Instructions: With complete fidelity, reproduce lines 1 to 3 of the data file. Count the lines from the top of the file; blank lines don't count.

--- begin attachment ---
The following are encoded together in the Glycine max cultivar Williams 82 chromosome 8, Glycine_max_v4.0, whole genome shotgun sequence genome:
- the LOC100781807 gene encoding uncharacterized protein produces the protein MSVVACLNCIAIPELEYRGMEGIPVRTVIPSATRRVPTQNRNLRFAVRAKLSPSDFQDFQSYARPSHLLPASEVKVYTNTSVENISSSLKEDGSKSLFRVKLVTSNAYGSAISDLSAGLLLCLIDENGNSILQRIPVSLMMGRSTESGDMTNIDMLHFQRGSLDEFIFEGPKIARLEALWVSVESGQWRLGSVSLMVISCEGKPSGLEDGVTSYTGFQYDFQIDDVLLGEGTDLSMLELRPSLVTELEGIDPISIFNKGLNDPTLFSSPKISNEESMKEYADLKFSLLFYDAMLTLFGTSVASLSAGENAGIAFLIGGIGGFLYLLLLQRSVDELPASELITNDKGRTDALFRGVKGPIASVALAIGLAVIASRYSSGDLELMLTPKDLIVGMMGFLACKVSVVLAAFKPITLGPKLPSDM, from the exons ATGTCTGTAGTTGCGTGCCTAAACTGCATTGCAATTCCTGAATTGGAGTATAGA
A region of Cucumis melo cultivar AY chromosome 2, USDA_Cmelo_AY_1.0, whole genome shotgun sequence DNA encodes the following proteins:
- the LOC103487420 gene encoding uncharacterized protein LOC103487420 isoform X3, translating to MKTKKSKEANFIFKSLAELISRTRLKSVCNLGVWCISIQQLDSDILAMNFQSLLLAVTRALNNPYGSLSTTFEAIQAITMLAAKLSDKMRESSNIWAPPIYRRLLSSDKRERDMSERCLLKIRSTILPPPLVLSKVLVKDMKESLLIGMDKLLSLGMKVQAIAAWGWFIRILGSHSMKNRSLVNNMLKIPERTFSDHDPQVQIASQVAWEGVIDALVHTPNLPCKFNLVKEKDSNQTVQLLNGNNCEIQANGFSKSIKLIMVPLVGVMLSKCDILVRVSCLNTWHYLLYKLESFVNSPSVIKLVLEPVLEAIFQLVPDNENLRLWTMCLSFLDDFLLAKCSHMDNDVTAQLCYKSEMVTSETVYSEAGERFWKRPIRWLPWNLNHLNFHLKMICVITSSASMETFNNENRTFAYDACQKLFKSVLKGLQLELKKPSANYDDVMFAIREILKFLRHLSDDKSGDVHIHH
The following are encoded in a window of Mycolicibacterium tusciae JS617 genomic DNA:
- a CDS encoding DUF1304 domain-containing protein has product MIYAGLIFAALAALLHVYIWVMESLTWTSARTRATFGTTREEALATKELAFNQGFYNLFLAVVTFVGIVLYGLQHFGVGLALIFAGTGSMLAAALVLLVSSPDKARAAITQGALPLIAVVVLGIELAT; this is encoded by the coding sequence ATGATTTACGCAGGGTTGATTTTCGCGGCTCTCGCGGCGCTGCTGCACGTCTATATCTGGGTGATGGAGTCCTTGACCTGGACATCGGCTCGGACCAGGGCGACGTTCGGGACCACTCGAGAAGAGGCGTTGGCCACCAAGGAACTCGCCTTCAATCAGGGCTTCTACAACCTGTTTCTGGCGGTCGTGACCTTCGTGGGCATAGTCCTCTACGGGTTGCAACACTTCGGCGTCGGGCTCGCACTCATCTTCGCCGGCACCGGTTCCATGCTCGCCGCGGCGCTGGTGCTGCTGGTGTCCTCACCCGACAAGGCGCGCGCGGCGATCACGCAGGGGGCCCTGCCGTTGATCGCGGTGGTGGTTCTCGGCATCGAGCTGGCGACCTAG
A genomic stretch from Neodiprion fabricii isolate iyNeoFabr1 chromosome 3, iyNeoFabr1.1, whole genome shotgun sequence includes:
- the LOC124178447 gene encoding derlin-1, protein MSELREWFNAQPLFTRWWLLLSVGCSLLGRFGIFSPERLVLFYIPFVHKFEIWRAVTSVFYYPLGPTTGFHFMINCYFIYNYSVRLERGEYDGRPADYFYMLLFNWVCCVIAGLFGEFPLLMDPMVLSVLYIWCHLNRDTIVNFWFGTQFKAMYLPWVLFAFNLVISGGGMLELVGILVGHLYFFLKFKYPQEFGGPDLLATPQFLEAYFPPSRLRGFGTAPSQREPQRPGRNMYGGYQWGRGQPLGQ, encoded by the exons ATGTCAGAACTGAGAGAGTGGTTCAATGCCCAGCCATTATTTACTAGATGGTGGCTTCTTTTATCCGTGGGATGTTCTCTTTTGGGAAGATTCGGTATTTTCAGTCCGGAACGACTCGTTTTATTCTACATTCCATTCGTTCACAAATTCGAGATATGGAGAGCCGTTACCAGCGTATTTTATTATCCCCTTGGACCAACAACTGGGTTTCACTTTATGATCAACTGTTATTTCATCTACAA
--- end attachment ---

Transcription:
The following are encoded together in the Glycine max cultivar Williams 82 chromosome 8, Glycine_max_v4.0, whole genome shotgun sequence genome:
- the LOC100781807 gene encoding uncharacterized protein produces the protein MSVVACLNCIAIPELEYRGMEGIPVRTVIPSATRRVPTQNRNLRFAVRAKLSPSDFQDFQSYARPSHLLPASEVKVYTNTSVENISSSLKEDGSKSLFRVKLVTSNAYGSAISDLSAGLLLCLIDENGNSILQRIPVSLMMGRSTESGDMTNIDMLHFQRGSLDEFIFEGPKIARLEALWVSVESGQWRLGSVSLMVISCEGKPSGLEDGVTSYTGFQYDFQIDDVLLGEGTDLSMLELRPSLVTELEGIDPISIFNKGLNDPTLFSSPKISNEESMKEYADLKFSLLFYDAMLTLFGTSVASLSAGENAGIAFLIGGIGGFLYLLLLQRSVDELPASELITNDKGRTDALFRGVKGPIASVALAIGLAVIASRYSSGDLELMLTPKDLIVGMMGFLACKVSVVLAAFKPITLGPKLPSDM, from the exons ATGTCTGTAGTTGCGTGCCTAAACTGCATTGCAATTCCTGAATTGGAGTATAGA
A region of Cucumis melo cultivar AY chromosome 2, USDA_Cmelo_AY_1.0, whole genome shotgun sequence DNA encodes the following proteins: